Windsor chapter with the Detroit skyline in the background.
The Council of Canadians Windsor chapter gathered on the riverfront yesterday to say that water is a human right. Chapter activist Randy Emerson says, “We braved the first cold weather and stood with Detroit and Dublin to make water a human right.”
In response, the Detroit Water Brigade posted on their Facebook page, “We feel your solidarity from across the river, Canada!”
Both Windsor and Detroit held rallies in solidarity with the massive November 1 right to water protests in Ireland.
Detroit Water Brigade in solidarity with Irish water protest.
The Independent reports more than 150,000 people in 26 counties across Ireland protested yesterday against their government’s plan to charge for water. “After six years of Troika-demanded austerity, tens of thousands of ordinary people sent a clarion call that opposition against the charges is gathering strength. …More than 90 protests around the country sent a stark message to Fine Gael [governing party] and Labour deputies in their constituencies over the week-end for the Halloween Dail [parliament] recess.”
This follows the massive right to water protest in Ireland of 100,000 people on October 11.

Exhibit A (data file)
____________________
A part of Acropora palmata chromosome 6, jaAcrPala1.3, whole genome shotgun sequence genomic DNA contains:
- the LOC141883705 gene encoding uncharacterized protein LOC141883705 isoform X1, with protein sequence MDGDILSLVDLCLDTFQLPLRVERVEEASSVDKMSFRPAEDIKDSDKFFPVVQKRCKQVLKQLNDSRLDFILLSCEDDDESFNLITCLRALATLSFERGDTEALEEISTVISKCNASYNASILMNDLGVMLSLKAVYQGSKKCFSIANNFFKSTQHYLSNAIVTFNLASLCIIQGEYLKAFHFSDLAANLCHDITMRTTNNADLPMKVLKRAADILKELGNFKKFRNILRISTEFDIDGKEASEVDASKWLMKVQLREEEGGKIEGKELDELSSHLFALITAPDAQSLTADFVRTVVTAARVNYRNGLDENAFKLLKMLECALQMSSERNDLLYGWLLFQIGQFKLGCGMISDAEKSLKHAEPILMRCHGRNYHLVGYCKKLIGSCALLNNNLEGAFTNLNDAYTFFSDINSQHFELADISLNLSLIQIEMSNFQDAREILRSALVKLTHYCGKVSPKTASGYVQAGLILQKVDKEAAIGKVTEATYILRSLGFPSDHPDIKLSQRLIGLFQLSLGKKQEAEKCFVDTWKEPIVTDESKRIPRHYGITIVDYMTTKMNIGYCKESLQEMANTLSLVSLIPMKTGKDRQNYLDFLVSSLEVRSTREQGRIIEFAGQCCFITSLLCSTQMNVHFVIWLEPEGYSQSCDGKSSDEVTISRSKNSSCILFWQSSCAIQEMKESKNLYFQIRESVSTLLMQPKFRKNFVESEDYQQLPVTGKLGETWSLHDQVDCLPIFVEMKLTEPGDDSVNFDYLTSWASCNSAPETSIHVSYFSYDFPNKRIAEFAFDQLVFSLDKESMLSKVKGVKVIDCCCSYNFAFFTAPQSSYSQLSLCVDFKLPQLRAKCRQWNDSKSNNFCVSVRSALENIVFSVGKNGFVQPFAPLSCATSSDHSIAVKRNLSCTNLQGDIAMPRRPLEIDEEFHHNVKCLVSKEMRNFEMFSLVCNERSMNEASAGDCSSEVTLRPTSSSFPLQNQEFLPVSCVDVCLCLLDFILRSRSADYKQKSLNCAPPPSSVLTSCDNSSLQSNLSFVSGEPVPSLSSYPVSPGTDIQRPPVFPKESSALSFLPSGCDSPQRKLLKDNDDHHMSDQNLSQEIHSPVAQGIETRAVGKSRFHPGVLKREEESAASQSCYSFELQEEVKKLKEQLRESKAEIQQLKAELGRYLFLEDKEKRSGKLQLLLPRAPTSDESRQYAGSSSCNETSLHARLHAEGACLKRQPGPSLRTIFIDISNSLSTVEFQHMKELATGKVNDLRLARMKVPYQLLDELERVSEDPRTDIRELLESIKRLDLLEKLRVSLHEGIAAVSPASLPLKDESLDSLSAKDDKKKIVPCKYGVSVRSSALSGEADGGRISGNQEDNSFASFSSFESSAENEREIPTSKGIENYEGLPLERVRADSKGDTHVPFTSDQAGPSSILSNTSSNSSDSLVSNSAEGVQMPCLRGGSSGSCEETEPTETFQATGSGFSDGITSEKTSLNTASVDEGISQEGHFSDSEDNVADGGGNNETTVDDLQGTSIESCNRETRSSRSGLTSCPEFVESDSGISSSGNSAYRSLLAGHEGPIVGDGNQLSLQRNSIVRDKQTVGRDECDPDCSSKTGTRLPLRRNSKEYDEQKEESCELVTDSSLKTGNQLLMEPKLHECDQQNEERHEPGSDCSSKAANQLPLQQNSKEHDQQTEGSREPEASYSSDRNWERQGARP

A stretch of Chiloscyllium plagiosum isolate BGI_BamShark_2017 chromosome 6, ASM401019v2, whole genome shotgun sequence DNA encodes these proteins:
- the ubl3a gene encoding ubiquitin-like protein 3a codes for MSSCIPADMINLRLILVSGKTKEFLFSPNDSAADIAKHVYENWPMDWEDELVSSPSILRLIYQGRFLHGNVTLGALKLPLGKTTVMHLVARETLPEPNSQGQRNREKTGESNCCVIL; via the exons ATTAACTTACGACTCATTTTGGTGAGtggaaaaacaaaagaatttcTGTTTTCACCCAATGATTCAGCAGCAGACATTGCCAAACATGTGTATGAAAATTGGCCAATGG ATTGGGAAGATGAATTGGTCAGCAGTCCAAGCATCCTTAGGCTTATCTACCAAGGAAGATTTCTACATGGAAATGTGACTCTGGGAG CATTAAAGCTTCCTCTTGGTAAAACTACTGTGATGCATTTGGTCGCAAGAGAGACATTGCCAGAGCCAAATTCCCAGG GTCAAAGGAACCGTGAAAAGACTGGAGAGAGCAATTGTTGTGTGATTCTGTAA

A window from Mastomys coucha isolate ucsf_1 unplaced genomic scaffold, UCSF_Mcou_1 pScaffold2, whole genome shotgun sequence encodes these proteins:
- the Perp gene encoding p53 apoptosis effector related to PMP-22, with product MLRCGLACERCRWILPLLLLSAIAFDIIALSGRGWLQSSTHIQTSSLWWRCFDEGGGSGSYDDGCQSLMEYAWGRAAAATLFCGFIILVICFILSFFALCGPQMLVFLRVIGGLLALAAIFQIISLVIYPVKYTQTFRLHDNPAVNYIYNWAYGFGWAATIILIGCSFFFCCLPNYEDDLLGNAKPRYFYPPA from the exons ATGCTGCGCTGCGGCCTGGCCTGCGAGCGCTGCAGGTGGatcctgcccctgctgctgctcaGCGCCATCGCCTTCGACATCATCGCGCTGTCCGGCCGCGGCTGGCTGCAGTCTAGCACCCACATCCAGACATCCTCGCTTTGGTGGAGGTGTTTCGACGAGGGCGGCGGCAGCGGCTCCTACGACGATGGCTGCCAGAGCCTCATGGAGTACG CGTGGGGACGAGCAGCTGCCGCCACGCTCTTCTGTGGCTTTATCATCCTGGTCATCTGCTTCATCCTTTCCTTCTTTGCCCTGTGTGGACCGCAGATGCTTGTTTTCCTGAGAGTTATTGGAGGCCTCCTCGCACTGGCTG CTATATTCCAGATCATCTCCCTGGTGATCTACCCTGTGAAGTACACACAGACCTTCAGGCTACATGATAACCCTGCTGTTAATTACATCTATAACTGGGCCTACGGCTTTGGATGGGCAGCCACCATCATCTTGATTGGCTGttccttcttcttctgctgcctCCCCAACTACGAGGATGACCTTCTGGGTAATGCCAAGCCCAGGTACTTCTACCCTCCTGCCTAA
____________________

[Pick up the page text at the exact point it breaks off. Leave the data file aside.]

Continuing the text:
Common Dreams noted, “In an expression of solidarity, residents of Detroit, Michigan—which has faced mass water shutoffs in the face of a similar water privatization effort—are marching on Saturday on Woodward Avenue in Detroit. ‘Detroiters stand in solidarity with the people of Ireland against water charges and the privatization of our public water systems’, wrote organizers with the group Detroit Water Brigade. ‘We are not strangers ourselves to the escalating attacks on the poorest members of society collectively known as austerity.'”
Placard in Irish protest in solidarity with water struggle in Detroit.
As a result of European Union-International Monetary Fund-European Central Bank imposed austerity measures, the Irish government is implementing water bills that will range from 176 euros ($248) a year for a single-person household to nearly 500 euros ($705) for a family of four adults. This is in a country where close to half the population have less than €100 ($141) left every month after paying their bills. In Detroit, a family of four pays between $150-200 per month for water and sewerage services – twice the national average – in a city where the median household income is $25,193. and where there is a 23 per cent unemployment rate. The city of Detroit has disconnected the water and sewerage services of 27,000 people this year.
The next major water protest in Ireland has been called for December 10, International Human Rights Day.
Blue Planet Project in solidarity with Irish right to water protests (October 29 blog)
Windsor-Essex chapter organizes solidarity action to challenge Detroit water cutoffs (July 10 blog)